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"Tips and Tricks"

Adjusting Air
Motor Timing

Reference Materials

Air Motor Timing

Below is my response to a posting in the Mechanical Music Digest which asked about setting the timing of an air motor.

Most men (and some women) understand why a spark plug is fired prior to top-dead-center (TDC). However, in an air motor the vacuum must be applied to each bellows shortly after the camshaft lobe for each bellows passes TDC.

The further past TDC that the vacuum is applied, the lower the torque will be. If the vacuum is applied before TDC, the air motor will have a noticable jerky nature.

The easiest way to insure that the vacuum is applied shortly after TDC is to apply a medium level of vacuum (15") to the motor and then hold the camshaft with your hand, preventing it from turning. Then, allow the camshaft to turn very slowly and watch each bellows as its associated slider valve moves over its associated vacuum port. As the cam lobe for each bellows passes TDC you can see the bellows cloth react to the applied vacuum. Then adjust the slider (up or down) so that the bellows 'pulls' the camshaft 'forward'. Then, allow the camshaft to move 180 degrees and check to make sure that the atmosphere is allowed to enter the bellows before the next bellows starts 'pulling' the camshaft 'forward'

Another thing to bear in mind is that if you get the 'start' point of each bellows too close to TDC, the felt bearings in the connecting rod will wear out much faster.

I realize that the term 'shortly' is not very precise. Frankly, I've never attempted to measure the actual number of degrees past TDC that produces optimum performance. I imagine there is such a number, but I've never seen it in print in any reference material. Most technical literature relates the optimum position of the slider to the physical location of the vacuum supply port, which varies from manufacturer to manufacturer. With a little bit of trial and error, you'll find the optimum timing.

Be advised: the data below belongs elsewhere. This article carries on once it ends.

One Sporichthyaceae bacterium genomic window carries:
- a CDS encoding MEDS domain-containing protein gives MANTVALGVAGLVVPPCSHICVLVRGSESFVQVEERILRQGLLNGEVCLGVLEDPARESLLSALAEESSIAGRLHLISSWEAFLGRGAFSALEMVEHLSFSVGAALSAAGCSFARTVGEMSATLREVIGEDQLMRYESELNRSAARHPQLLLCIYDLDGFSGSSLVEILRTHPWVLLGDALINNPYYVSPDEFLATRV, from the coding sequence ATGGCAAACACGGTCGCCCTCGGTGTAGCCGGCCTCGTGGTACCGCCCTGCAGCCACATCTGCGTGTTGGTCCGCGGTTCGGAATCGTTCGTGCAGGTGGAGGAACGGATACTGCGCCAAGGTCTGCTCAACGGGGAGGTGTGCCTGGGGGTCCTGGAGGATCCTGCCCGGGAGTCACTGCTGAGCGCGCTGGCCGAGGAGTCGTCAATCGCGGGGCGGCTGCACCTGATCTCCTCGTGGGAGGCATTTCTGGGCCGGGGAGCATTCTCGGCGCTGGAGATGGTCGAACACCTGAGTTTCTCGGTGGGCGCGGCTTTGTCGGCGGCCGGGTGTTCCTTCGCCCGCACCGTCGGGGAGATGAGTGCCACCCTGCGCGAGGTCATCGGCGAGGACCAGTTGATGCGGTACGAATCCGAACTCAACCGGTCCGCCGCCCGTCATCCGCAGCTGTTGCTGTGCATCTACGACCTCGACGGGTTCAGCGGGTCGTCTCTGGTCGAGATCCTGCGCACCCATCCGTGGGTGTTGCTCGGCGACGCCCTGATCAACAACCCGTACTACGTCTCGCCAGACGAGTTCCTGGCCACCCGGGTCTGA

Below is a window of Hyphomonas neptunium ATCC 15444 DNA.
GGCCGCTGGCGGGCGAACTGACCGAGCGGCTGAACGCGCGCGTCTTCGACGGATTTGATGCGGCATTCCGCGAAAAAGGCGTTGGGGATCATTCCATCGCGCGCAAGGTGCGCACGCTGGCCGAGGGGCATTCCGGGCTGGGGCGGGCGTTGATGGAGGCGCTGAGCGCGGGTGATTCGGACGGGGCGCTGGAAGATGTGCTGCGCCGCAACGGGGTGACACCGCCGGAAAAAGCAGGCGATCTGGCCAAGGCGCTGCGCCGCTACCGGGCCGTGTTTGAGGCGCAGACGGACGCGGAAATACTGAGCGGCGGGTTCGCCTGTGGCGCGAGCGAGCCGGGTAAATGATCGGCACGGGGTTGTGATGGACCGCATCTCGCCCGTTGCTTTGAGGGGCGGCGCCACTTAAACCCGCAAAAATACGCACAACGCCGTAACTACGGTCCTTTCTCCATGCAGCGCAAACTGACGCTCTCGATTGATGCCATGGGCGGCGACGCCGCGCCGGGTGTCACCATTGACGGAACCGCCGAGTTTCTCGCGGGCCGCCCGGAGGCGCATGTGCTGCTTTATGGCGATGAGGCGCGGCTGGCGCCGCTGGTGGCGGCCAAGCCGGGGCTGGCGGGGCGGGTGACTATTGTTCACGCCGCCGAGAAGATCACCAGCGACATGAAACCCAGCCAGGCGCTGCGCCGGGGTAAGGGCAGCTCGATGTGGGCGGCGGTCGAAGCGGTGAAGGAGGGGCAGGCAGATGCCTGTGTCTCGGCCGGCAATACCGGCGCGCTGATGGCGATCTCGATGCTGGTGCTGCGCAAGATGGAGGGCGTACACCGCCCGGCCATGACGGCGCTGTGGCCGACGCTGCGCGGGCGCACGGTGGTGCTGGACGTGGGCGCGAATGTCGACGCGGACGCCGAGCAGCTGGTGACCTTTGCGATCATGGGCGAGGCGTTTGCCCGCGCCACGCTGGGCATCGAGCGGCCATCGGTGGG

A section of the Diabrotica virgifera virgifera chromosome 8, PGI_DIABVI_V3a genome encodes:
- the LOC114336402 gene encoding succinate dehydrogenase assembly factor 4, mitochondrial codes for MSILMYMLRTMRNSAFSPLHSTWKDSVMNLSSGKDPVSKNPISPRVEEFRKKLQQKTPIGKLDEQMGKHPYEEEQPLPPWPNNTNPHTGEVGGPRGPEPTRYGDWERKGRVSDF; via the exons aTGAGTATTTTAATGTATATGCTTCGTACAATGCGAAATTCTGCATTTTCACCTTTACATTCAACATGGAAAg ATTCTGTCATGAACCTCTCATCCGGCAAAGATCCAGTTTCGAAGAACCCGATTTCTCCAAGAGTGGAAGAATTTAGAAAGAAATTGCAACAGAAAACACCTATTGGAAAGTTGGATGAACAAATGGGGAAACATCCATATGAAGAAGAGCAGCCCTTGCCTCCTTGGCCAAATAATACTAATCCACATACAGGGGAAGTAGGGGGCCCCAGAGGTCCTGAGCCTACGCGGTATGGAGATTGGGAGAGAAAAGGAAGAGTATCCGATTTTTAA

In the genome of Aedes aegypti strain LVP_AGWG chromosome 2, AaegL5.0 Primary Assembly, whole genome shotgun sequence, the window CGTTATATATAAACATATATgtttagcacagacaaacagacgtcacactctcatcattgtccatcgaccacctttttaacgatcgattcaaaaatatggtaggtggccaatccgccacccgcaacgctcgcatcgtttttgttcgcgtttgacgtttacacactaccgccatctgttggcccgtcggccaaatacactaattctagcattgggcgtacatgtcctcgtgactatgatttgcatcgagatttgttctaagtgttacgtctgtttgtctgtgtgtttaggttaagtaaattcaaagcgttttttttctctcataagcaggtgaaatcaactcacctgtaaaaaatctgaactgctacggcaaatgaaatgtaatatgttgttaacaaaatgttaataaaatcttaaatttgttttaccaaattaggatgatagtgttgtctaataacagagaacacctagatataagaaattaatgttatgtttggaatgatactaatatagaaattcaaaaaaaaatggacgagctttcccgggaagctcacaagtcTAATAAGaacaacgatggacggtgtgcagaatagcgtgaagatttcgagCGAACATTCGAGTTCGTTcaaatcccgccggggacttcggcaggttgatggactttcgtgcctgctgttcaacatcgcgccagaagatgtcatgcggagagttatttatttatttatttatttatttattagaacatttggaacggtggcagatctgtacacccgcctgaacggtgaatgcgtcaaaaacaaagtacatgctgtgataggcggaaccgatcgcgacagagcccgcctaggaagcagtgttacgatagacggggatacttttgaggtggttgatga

I do know that a well timed (and well rebuilt) air motor will operate smoothly with the main vacuum hose moved away from the supply flange as much as 3/4", if the supply vacuum is about 20".


John A. Tuttle

- - - - - - - - - Added Notes - - - - - - - - - -

Sometimes it can be a pain to get the Tempo Indicator correctly adjusted to the position of the sliding tempo valve. Usually, there are four adjustments. 1. Where the pointer mounts on the tempo rod. 2. Where the tempo rods is secured to the upper lever arm. 3. Where the horizontal tempo rod connects to the lower lever arm. (Sometimes this is solid metal, or a bent rod. So it cannot be adjusted.) 4. An inline adjustable link between the lower lever arm and the Tempo Actuating Lever -Or Tempo Control Rod.

Also, the rod going into the Tempo Control Box is almost always threaded, which allows you to make fine adjustments without changing any of the main linkage.

The main thing to remember is the all of the levers and arms should be positioned such that at their middle position of rotation (or the middle of their arc), the Tempo should be at 70. If such is not the case, the Tempo will be less linear than designed by the manufacturer.

FYI, when you start changing the adjustments, start from the sliding valve and work towards the Tempo Indicator, not the other way around. Make sure the Tempo Lever (in front of the keys) is position straight up, and that the other lever at the rear of the rod is pointing straight down. (Sometimes the position of the rear lever is adjustable.)

Also, understand that the function of the air motor governor (AMG) also comes into play during the entire adjustment process. So, getting the governor to work correctly at 70 is a prerequisite to adjusting the "0", "10", and "70" tempos. This is because the functions of the AMG and the Tempo Control are interactive. So, using a test roll (or a roll that has a mark at every foot) should be played at different pedal pressures to insure that it stays at '70' whether you pedal softly or loudly. The importance of this cannot be over emphasized.

BTW, normally there is no bend in the rod that connects to the tempo slide valve. Or, if there is one, it is very near to the sliding valve, i.e. within the last inch of the rod just above the sliding valve.

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This page was last revised March 6, 2013 by John A. Tuttle, who Assumes No Liability
For The Accuracy or Validity of the Statements and/or Opinions
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